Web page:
The world may be waiting for Hillary Clinton and Barack Obama to announce their candidacies already, but their rivals aren't. Here's what you missed on the campaign trail over the holidays—which stretched through yesterday to include a national day of mourning for Gerald Ford:
Rudy Giuliani is looking more presidential every day. This week he, like the man he hopes to succeed, was dealing with a damaging leak of sensitive information. A 140-page internal campaign document was leaked to the Daily News, outlining the challenges for a Giuliani presidential bid, including a formidable fund-raising schedule that will require 250 fund-raisers this year to raise $100 million. The document also considers a list of potential personal hurdles: his messy breakup with his ex-wife, his post-mayoral buck-raking deals, and his nonconservative positions on gun control, gay marriage, and abortion.
One of the problems for Giuliani not listed in the secret memo is that having your campaign documents stolen by rival camps is the kind of childish, annoying crap that happens in a political campaign. Is Rudy ready for a steady diet of annoyance for the next 22 months? Every candidate faces this question, but the wildly popular former mayor will experience the steepest fall from deity to campaign schlub of any of them. Giuliani has lived like a hero for the last several years, based on his actions after the attacks of 9/11. He's popular and polls well among GOP candidates. The fund raising he did for GOP candidates last cycle was no test of his mettle. It was like a warm sponge bath compared with what he'll have to endure if he gets in the race. Plenty of people found Giuliani thin-skinned and abrasive as mayor. As if to prove that the memo leak would be the first of a relentless succession of paper cuts, John McCain's strategist John Weaver tweaked Rudy's team in their hometown paper. ''I'm surprised that something like that would ever leave the custody of a campaign, and that such raw and frank information would be around the countryside,'' Weaver told the New York Times.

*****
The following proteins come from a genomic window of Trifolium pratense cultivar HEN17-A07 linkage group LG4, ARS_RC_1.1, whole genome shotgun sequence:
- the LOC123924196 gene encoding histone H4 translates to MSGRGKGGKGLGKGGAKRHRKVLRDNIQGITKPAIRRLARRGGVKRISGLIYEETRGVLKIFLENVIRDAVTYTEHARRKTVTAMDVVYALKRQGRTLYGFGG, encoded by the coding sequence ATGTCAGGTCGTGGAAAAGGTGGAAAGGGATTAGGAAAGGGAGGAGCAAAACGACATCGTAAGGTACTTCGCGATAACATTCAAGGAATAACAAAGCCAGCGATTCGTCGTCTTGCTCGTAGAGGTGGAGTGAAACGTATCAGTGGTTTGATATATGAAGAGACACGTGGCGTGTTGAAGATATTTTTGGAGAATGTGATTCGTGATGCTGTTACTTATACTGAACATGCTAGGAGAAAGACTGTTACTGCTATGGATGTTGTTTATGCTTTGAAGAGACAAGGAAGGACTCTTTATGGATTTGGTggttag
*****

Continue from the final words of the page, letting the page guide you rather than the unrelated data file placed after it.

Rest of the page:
Next week, Mitt Romney will host his first fund-raiser. How much money a campaign can raise is one of the early tests of its viability. Romney's new twist: a nontelevised telethon. As many as 250 money people from around the country, many of them professional fund-raisers, will gather at the Boston Convention Center to dial for dollars. Never before has a candidate tried to infuse the mendicant excess of a fund-raiser with the sizzling glamour of a public-television fund drive. There are not likely to be other creative mash-ups, like a free Big Dig tote bag for high-dollar donors.
Though John McCain has supported the war in Iraq and the president, his political popularity has not plummeted like Bush's. His opponents are trying to end that gravity-defying feat by linking him to the troop "surge" that Bush is likely to announce next week. On Sunday, Democratic presidential candidate John Edwards denounced the increase, dubbing it the McCain Doctrine. The former North Carolina senator has been apologizing for his vote to authorize the Iraq war and is not going to let any other candidate beat him on opposing Iraq gambits this time. Moveon.org has called for a demonstration Friday outside the American Enterprise Institute, a conservative think tank where McCain will talk about his latest trip to Iraq and make the case for more boots on the ground. The campaign's official response: "When John McCain votes to take the country to war he thinks it's important to win that war."
Iowa and New Hampshire jealously guard their traditional roles as the first caucus and primary states. This year, they've been under pressure as the Democratic Party has flirted with the idea of moving Nevada forward in the nominating process. This has apparently caused Iowa tourism officials to go mad. They are considering throwing a nationally televised Hollywood event with "A-list" celebrities like Britney Spears to kick off the 2008 Iowa caucuses. Apparently the American democratic process needs more gold lamé and wobbly acts of public drunkenness.